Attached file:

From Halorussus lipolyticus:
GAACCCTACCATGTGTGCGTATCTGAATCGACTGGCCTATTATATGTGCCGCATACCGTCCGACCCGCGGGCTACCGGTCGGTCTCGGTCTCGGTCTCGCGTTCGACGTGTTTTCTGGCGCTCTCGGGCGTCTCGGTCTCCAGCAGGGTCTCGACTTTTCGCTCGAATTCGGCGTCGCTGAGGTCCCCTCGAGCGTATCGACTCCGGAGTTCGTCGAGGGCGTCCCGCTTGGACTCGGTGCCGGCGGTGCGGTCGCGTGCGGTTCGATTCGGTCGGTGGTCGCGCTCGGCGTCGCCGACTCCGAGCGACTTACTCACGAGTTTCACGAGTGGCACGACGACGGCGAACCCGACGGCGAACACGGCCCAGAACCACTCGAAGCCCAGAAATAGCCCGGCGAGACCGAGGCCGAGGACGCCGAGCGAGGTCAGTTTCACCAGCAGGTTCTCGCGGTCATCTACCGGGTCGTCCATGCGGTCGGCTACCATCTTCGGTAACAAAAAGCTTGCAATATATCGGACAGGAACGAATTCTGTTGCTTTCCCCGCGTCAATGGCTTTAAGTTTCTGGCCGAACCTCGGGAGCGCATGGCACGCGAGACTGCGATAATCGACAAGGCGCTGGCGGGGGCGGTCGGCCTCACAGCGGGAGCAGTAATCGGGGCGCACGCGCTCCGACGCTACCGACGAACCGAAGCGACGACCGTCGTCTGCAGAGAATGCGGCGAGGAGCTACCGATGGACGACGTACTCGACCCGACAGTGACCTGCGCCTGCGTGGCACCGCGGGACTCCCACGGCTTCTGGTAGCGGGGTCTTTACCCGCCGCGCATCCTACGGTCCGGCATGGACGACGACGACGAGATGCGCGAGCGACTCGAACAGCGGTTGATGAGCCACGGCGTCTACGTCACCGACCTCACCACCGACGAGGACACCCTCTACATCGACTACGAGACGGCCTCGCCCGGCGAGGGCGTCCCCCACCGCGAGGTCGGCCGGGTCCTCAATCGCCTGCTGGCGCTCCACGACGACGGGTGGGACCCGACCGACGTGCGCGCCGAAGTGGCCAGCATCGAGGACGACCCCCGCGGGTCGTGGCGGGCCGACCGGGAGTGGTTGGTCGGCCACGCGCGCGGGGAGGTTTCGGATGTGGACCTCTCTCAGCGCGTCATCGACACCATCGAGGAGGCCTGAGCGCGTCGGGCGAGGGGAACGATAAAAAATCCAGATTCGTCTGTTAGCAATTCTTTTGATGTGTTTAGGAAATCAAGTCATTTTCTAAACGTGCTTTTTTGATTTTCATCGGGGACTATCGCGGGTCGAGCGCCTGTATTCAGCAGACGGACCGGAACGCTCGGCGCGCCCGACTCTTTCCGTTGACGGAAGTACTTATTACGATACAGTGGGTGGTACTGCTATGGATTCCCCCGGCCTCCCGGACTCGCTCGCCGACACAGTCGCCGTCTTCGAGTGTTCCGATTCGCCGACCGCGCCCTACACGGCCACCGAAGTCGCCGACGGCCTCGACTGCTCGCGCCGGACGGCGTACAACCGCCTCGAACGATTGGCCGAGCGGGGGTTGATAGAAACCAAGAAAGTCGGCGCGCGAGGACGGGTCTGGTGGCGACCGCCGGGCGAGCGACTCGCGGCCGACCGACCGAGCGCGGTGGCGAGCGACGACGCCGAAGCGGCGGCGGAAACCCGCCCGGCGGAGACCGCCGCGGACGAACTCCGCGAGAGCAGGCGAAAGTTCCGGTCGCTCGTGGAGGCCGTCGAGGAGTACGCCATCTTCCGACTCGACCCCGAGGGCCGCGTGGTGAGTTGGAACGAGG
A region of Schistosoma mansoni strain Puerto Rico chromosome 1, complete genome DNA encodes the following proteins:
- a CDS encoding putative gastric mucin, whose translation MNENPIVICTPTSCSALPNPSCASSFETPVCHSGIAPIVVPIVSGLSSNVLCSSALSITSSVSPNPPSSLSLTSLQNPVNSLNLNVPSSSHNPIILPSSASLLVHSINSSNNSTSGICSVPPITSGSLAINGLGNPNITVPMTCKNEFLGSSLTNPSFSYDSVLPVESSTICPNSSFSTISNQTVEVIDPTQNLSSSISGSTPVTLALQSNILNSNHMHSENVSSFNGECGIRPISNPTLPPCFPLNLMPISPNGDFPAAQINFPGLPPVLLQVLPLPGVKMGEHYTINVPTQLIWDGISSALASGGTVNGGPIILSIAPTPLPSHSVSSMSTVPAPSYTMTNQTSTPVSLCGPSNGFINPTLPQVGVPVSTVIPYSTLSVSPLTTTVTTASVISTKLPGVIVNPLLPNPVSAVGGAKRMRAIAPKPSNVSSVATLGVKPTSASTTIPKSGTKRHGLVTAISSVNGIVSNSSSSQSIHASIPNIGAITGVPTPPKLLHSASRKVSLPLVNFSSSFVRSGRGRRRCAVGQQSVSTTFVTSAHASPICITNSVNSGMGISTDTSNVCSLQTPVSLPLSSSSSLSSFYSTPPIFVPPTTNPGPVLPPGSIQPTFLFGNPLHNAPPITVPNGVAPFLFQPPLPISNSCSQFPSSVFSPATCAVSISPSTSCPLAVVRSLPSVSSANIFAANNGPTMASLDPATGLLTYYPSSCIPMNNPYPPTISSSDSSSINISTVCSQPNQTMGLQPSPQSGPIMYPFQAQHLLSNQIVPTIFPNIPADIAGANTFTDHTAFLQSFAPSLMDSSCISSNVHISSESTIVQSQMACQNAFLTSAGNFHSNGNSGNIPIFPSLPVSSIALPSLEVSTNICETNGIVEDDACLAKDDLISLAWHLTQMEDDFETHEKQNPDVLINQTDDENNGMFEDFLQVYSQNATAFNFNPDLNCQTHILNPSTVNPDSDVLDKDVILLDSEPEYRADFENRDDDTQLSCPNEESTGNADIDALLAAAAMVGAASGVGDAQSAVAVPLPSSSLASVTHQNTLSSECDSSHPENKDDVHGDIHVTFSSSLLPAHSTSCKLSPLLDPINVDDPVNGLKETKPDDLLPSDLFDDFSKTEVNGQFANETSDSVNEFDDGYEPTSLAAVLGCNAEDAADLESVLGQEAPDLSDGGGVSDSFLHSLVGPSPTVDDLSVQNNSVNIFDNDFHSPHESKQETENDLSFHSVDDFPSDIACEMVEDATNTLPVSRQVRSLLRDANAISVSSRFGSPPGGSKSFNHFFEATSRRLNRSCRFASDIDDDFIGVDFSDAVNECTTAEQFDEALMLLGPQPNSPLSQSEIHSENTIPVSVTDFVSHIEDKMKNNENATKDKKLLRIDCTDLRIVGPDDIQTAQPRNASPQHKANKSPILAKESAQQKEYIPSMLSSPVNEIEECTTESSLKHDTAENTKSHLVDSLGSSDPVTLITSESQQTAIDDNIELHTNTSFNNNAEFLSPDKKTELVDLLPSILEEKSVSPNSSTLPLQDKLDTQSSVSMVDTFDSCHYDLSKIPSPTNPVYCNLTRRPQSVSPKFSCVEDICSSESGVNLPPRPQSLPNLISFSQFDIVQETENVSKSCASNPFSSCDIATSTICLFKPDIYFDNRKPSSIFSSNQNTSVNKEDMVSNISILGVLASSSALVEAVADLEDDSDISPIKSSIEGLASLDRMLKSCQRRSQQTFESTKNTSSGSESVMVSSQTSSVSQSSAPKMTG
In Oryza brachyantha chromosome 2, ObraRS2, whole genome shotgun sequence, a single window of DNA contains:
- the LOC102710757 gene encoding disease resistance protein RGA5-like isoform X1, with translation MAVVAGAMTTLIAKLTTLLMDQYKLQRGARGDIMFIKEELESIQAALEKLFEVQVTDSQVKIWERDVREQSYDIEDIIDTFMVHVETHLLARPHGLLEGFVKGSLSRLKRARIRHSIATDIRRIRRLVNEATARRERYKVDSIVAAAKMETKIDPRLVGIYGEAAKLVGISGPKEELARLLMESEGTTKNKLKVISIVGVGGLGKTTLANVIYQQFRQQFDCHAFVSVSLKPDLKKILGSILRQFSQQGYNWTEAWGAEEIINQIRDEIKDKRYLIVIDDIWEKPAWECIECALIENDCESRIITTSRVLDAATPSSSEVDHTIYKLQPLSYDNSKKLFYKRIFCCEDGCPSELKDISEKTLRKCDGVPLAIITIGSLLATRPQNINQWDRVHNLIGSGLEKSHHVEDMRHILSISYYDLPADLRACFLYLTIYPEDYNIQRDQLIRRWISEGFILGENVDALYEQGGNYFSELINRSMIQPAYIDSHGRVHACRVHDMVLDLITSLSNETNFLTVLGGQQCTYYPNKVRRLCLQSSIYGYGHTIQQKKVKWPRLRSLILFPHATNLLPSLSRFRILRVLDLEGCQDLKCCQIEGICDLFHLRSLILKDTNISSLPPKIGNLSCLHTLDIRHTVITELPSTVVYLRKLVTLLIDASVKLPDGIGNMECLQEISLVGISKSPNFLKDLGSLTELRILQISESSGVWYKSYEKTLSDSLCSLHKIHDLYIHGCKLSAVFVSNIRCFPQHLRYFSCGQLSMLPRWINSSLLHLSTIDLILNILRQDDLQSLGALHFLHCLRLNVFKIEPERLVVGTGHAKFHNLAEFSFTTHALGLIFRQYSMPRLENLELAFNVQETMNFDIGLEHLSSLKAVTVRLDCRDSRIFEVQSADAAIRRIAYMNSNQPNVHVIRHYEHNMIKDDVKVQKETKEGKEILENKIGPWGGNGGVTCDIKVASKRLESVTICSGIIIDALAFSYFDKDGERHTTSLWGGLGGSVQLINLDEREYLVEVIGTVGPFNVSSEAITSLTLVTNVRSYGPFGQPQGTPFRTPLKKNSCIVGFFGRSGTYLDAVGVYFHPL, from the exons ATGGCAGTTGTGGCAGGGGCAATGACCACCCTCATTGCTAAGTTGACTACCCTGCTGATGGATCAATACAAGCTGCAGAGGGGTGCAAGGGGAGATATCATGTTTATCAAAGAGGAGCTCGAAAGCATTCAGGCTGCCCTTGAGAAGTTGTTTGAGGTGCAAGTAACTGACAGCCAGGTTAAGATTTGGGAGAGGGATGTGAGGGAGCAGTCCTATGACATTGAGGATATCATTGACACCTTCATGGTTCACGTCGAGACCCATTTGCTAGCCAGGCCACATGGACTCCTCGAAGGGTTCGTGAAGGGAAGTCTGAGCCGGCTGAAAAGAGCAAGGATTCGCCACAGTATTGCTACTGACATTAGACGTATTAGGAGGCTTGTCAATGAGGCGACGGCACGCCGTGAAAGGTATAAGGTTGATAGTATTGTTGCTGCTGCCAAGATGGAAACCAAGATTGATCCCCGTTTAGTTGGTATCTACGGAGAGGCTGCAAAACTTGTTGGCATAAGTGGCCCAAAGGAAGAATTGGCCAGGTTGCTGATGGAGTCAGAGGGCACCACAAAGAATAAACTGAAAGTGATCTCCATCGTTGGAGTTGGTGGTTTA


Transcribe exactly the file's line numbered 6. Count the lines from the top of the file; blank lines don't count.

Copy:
- the LOC102710757 gene encoding disease resistance protein RGA5-like isoform X1, with translation MAVVAGAMTTLIAKLTTLLMDQYKLQRGARGDIMFIKEELESIQAALEKLFEVQVTDSQVKIWERDVREQSYDIEDIIDTFMVHVETHLLARPHGLLEGFVKGSLSRLKRARIRHSIATDIRRIRRLVNEATARRERYKVDSIVAAAKMETKIDPRLVGIYGEAAKLVGISGPKEELARLLMESEGTTKNKLKVISIVGVGGLGKTTLANVIYQQFRQQFDCHAFVSVSLKPDLKKILGSILRQFSQQGYNWTEAWGAEEIINQIRDEIKDKRYLIVIDDIWEKPAWECIECALIENDCESRIITTSRVLDAATPSSSEVDHTIYKLQPLSYDNSKKLFYKRIFCCEDGCPSELKDISEKTLRKCDGVPLAIITIGSLLATRPQNINQWDRVHNLIGSGLEKSHHVEDMRHILSISYYDLPADLRACFLYLTIYPEDYNIQRDQLIRRWISEGFILGENVDALYEQGGNYFSELINRSMIQPAYIDSHGRVHACRVHDMVLDLITSLSNETNFLTVLGGQQCTYYPNKVRRLCLQSSIYGYGHTIQQKKVKWPRLRSLILFPHATNLLPSLSRFRILRVLDLEGCQDLKCCQIEGICDLFHLRSLILKDTNISSLPPKIGNLSCLHTLDIRHTVITELPSTVVYLRKLVTLLIDASVKLPDGIGNMECLQEISLVGISKSPNFLKDLGSLTELRILQISESSGVWYKSYEKTLSDSLCSLHKIHDLYIHGCKLSAVFVSNIRCFPQHLRYFSCGQLSMLPRWINSSLLHLSTIDLILNILRQDDLQSLGALHFLHCLRLNVFKIEPERLVVGTGHAKFHNLAEFSFTTHALGLIFRQYSMPRLENLELAFNVQETMNFDIGLEHLSSLKAVTVRLDCRDSRIFEVQSADAAIRRIAYMNSNQPNVHVIRHYEHNMIKDDVKVQKETKEGKEILENKIGPWGGNGGVTCDIKVASKRLESVTICSGIIIDALAFSYFDKDGERHTTSLWGGLGGSVQLINLDEREYLVEVIGTVGPFNVSSEAITSLTLVTNVRSYGPFGQPQGTPFRTPLKKNSCIVGFFGRSGTYLDAVGVYFHPL, from the exons ATGGCAGTTGTGGCAGGGGCAATGACCACCCTCATTGCTAAGTTGACTACCCTGCTGATGGATCAATACAAGCTGCAGAGGGGTGCAAGGGGAGATATCATGTTTATCAAAGAGGAGCTCGAAAGCATTCAGGCTGCCCTTGAGAAGTTGTTTGAGGTGCAAGTAACTGACAGCCAGGTTAAGATTTGGGAGAGGGATGTGAGGGAGCAGTCCTATGACATTGAGGATATCATTGACACCTTCATGGTTCACGTCGAGACCCATTTGCTAGCCAGGCCACATGGACTCCTCGAAGGGTTCGTGAAGGGAAGTCTGAGCCGGCTGAAAAGAGCAAGGATTCGCCACAGTATTGCTACTGACATTAGACGTATTAGGAGGCTTGTCAATGAGGCGACGGCACGCCGTGAAAGGTATAAGGTTGATAGTATTGTTGCTGCTGCCAAGATGGAAACCAAGATTGATCCCCGTTTAGTTGGTATCTACGGAGAGGCTGCAAAACTTGTTGGCATAAGTGGCCCAAAGGAAGAATTGGCCAGGTTGCTGATGGAGTCAGAGGGCACCACAAAGAATAAACTGAAAGTGATCTCCATCGTTGGAGTTGGTGGTTTA